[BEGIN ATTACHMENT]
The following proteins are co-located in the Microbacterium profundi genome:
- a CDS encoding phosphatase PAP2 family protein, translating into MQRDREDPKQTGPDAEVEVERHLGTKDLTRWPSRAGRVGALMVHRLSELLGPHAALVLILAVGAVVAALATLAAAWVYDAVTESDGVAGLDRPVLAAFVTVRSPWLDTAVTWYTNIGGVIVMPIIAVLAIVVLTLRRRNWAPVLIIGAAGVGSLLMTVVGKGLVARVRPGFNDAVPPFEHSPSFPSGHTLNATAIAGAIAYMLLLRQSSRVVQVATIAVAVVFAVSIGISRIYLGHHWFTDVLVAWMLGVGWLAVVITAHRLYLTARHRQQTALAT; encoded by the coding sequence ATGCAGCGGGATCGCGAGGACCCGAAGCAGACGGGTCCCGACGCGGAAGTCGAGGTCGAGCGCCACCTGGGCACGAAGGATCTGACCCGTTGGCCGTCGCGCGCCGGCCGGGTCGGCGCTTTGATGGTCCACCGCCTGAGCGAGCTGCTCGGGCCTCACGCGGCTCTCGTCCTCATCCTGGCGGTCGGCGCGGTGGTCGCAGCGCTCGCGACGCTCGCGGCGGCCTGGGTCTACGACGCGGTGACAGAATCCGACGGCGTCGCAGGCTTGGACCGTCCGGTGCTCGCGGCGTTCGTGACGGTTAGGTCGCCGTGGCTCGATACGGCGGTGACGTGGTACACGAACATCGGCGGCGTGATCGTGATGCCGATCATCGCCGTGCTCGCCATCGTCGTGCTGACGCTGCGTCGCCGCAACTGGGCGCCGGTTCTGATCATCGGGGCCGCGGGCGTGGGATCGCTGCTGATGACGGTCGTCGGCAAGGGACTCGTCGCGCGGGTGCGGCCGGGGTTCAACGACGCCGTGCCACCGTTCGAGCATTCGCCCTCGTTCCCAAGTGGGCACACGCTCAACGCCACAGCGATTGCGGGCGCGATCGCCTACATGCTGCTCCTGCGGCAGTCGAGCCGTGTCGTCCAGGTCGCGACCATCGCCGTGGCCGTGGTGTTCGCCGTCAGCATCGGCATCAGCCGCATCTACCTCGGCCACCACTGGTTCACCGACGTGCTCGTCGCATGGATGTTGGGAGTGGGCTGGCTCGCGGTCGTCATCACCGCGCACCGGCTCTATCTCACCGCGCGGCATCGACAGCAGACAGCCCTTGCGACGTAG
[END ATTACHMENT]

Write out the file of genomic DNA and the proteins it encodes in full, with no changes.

The following proteins are co-located in the Microbacterium profundi genome:
- a CDS encoding phosphatase PAP2 family protein, translating into MQRDREDPKQTGPDAEVEVERHLGTKDLTRWPSRAGRVGALMVHRLSELLGPHAALVLILAVGAVVAALATLAAAWVYDAVTESDGVAGLDRPVLAAFVTVRSPWLDTAVTWYTNIGGVIVMPIIAVLAIVVLTLRRRNWAPVLIIGAAGVGSLLMTVVGKGLVARVRPGFNDAVPPFEHSPSFPSGHTLNATAIAGAIAYMLLLRQSSRVVQVATIAVAVVFAVSIGISRIYLGHHWFTDVLVAWMLGVGWLAVVITAHRLYLTARHRQQTALAT; encoded by the coding sequence ATGCAGCGGGATCGCGAGGACCCGAAGCAGACGGGTCCCGACGCGGAAGTCGAGGTCGAGCGCCACCTGGGCACGAAGGATCTGACCCGTTGGCCGTCGCGCGCCGGCCGGGTCGGCGCTTTGATGGTCCACCGCCTGAGCGAGCTGCTCGGGCCTCACGCGGCTCTCGTCCTCATCCTGGCGGTCGGCGCGGTGGTCGCAGCGCTCGCGACGCTCGCGGCGGCCTGGGTCTACGACGCGGTGACAGAATCCGACGGCGTCGCAGGCTTGGACCGTCCGGTGCTCGCGGCGTTCGTGACGGTTAGGTCGCCGTGGCTCGATACGGCGGTGACGTGGTACACGAACATCGGCGGCGTGATCGTGATGCCGATCATCGCCGTGCTCGCCATCGTCGTGCTGACGCTGCGTCGCCGCAACTGGGCGCCGGTTCTGATCATCGGGGCCGCGGGCGTGGGATCGCTGCTGATGACGGTCGTCGGCAAGGGACTCGTCGCGCGGGTGCGGCCGGGGTTCAACGACGCCGTGCCACCGTTCGAGCATTCGCCCTCGTTCCCAAGTGGGCACACGCTCAACGCCACAGCGATTGCGGGCGCGATCGCCTACATGCTGCTCCTGCGGCAGTCGAGCCGTGTCGTCCAGGTCGCGACCATCGCCGTGGCCGTGGTGTTCGCCGTCAGCATCGGCATCAGCCGCATCTACCTCGGCCACCACTGGTTCACCGACGTGCTCGTCGCATGGATGTTGGGAGTGGGCTGGCTCGCGGTCGTCATCACCGCGCACCGGCTCTATCTCACCGCGCGGCATCGACAGCAGACAGCCCTTGCGACGTAG